The European Commission will unveil on 9 December its strategy on Smart and Sustainable Mobility. Green MEP Ciarán Cuffe explains what he expects to see in the plan and why it should be a “fundamental reshaping” of our transport policies.
As cars and air travel have become the norm in the industrialised world, more sustainable modes like active travel and rail have been eclipsed. The opportunities afforded to people by the growth in travel have been many. Yet, we cannot overlook the associated cost.
In the unfolding climate emergency, our world has become too dependent on fossil-fuelled powered transport. The COVID-19 lockdowns have shown us that fewer cars mean cleaner air to breathe, less congestion, emissions, fewer road accidents, and more public space available for use.
We can choose cleaner and healthier ways to get around, but it requires action. Sadly, vested interests, a lack of vision and a failure to face up to the reality of the climate emergency may mean a return to the ‘business as usual’ approach and transport technologies that damage the environment.
On 9 December, the European Commission is expected to adopt its long-awaited strategy on Smart and Sustainable Mobility. This must represent a fundamental reshaping in EU transport policy that ultimately changes the lives of its citizens for the better.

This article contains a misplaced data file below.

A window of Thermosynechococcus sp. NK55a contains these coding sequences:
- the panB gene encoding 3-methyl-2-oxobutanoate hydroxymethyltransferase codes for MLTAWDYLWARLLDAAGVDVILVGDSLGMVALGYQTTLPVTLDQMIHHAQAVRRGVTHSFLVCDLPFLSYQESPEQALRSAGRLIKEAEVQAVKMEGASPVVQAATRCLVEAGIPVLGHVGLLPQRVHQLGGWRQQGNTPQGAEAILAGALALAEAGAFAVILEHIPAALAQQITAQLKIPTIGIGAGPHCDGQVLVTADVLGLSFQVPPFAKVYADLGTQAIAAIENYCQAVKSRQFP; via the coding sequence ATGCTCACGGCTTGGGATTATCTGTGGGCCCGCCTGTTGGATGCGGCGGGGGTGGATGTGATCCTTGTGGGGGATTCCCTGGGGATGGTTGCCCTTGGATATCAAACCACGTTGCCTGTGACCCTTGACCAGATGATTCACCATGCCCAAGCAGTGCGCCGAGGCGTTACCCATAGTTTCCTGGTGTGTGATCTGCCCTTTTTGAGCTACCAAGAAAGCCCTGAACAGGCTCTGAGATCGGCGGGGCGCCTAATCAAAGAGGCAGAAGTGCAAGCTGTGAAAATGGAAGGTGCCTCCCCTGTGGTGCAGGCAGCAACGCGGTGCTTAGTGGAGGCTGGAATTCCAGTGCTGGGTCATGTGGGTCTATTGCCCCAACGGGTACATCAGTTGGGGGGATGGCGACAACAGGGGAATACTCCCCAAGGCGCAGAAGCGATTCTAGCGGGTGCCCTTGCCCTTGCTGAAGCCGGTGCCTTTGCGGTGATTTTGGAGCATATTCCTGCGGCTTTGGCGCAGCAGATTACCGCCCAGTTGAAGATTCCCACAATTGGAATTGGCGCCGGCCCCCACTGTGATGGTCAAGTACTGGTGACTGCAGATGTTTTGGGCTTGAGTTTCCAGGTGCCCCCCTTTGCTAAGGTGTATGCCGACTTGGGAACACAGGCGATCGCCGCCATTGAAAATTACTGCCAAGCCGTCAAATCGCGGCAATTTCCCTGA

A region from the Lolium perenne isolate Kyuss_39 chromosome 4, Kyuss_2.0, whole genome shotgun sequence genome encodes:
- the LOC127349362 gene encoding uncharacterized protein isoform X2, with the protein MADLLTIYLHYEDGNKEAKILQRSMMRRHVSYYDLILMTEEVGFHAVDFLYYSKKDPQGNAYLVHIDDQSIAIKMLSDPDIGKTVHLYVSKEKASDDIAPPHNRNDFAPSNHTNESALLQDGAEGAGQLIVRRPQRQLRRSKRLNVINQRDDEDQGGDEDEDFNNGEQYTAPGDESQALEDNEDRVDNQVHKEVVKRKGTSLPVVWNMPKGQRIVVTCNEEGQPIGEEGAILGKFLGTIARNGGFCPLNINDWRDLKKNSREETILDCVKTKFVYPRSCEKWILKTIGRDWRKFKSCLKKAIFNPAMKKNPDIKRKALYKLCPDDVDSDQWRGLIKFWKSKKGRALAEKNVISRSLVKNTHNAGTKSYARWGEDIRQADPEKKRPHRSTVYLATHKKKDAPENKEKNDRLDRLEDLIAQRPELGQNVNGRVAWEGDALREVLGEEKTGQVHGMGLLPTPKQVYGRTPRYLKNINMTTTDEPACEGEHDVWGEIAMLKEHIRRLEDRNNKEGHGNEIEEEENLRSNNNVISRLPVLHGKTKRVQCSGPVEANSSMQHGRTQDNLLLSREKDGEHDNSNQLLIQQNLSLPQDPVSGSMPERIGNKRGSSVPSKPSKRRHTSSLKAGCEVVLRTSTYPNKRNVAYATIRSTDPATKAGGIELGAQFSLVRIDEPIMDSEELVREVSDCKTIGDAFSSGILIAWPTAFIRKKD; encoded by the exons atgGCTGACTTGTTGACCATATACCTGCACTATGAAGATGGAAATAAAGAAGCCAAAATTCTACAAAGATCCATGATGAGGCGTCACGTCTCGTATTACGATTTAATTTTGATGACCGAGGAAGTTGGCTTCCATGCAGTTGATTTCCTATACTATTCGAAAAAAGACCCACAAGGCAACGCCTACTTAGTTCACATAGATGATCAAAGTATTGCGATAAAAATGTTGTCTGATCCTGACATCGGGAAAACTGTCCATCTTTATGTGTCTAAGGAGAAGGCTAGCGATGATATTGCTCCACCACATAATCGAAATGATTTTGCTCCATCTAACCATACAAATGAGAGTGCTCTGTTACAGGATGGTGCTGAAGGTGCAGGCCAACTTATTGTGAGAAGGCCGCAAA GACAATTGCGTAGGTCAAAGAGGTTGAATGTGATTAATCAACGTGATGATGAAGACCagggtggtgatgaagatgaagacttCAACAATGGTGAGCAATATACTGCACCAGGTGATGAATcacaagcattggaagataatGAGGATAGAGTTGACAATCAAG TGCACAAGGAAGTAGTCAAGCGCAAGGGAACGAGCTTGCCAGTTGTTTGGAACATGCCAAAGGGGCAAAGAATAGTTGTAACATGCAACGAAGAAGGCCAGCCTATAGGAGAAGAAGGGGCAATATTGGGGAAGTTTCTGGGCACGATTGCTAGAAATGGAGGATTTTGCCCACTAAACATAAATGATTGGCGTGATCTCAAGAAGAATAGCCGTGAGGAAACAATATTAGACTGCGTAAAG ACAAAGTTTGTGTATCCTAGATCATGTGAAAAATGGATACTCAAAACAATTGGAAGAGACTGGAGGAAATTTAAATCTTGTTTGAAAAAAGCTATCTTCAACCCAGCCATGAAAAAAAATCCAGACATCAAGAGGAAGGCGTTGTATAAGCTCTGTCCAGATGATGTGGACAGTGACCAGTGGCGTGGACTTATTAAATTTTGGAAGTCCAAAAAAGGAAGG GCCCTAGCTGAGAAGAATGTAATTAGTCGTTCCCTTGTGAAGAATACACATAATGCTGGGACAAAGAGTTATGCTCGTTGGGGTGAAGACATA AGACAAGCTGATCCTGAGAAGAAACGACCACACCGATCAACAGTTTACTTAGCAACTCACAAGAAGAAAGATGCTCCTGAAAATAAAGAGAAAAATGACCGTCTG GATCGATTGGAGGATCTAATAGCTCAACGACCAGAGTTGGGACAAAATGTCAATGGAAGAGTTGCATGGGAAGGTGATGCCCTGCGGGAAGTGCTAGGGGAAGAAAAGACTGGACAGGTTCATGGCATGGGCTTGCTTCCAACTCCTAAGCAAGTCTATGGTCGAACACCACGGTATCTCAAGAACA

However, it will require unequivocal acceptance of the current transport sector’s costs to society, and ambitious targets and proposals as a response.
People must be able to move freely and easily. However, many aspects of our transport system impose enormous costs on all of us, and often disproportionately so on those less able to afford it.
A 2016 study commissioned by DG MOVE found that in the EU the total external costs for transport amounted to €987 billion, or 6.6% of EU GDP – that’s around half of the EU’s total proposed budget for the next seven years.
Road transport is responsible for the biggest share by far. If the Commission’s strategy is about fundamentally reshaping transport policy and aligning with the objectives of the European Green Deal, then it must internalise these costs across all modes and ensure that user and polluter pay principles are respected. Crucially, all solutions must account for induced demand and the rebound effect.
Cars and trucks dominate our roads, but increased support for more sustainable transport modes can make a big difference. Ambitious modal shift targets are needed. This will move freight and passenger traffic away from congested roads and heavily subsidised air travel, and into rail, active mobility, and inland waterways.
This requires ambition, and measurable targets with incentives for change. Proper planning and supports can make the modal shift happen. The 2021 European Year of Rail is a golden opportunity to kick-start a rail renaissance.